A tornado of guitars!
Then I was off to the true purpose of my trip— the exhibit about the Grunge Era, the Seattle Sound. Below is a plaque that encapsulates the accidental fame the city gained in 1992. It was funny to learn how the music industry of the early ‘90s perked up its ears to this backwater city—one that prided itself for its logging industry more than anything else. Apparently, the locals back then could only shrug in disbelief.
All grunged out.
I learned that all those bands we knew in the early ‘90s (Nirvana, Soundgarden, Alice In Chains) were just the tip of the iceberg. Seattle had a whole community of musicians that nobody knew about. I suddenly remembered my twenties, days when I played bass for bands in dingy bars along Anonas and meeting the most interesting people.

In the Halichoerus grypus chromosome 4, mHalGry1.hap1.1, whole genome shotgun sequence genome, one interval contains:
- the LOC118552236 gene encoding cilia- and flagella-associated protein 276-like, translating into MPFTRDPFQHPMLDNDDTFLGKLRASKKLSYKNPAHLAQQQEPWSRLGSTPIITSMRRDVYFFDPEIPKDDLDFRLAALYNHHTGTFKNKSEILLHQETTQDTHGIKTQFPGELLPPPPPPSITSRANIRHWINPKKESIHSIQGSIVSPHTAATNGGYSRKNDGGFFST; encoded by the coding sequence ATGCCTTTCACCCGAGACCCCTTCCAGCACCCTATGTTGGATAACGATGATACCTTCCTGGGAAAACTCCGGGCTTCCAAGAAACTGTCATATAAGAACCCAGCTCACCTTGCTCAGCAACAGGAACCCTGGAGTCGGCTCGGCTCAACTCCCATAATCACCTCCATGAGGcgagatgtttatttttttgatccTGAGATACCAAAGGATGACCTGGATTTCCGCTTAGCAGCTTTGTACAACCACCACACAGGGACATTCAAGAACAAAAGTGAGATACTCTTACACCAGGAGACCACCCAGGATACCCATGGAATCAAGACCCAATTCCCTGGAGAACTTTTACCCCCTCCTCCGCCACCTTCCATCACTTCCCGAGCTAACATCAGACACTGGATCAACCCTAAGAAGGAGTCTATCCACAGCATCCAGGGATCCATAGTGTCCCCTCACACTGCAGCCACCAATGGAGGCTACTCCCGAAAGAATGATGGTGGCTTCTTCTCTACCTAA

Yep, this one smelled like teen spirit.
Then there was this. The sweater that changed fashion forever. One that became the uniform of smart-talking slackers the world all over. The one Kurt Cobain wore. I felt like I was having a Damascan moment until a bored tour guide told me that it was a replica. If they had the real thing on display, underpaid employees would’ve stolen it. That made a whole lot of sense.. A trade secret, folks: The real artifacts are stashed away in private!
The In Utero statue.
And then this! The angel sculpture from Nirvana’s In Utero. I was surprised to see that it was bigger than I imagined it to be. The opening riff from “Heart-Shaped Box” suddenly played out in my head.
After going through a maze of Grunge Era memorabilia (one that strangely included Dave Grohl’s report card), I exited the halls through an escalator. I chatted up an employee, who was going through the motions in the Information Booth. He sported hipster glasses and a Charles Manson beard.
“Great exhibit about the Grunge Era, man,” I said.
“Thanks. Where you from, dude?”
“I’m from Manila.”
“Oh, nice. Manny Pacquiao.”
I smiled. “Manila isn’t all Manny Pacquaio.”
He smiled too. “And Seattle isn’t all Kurt Cobain.”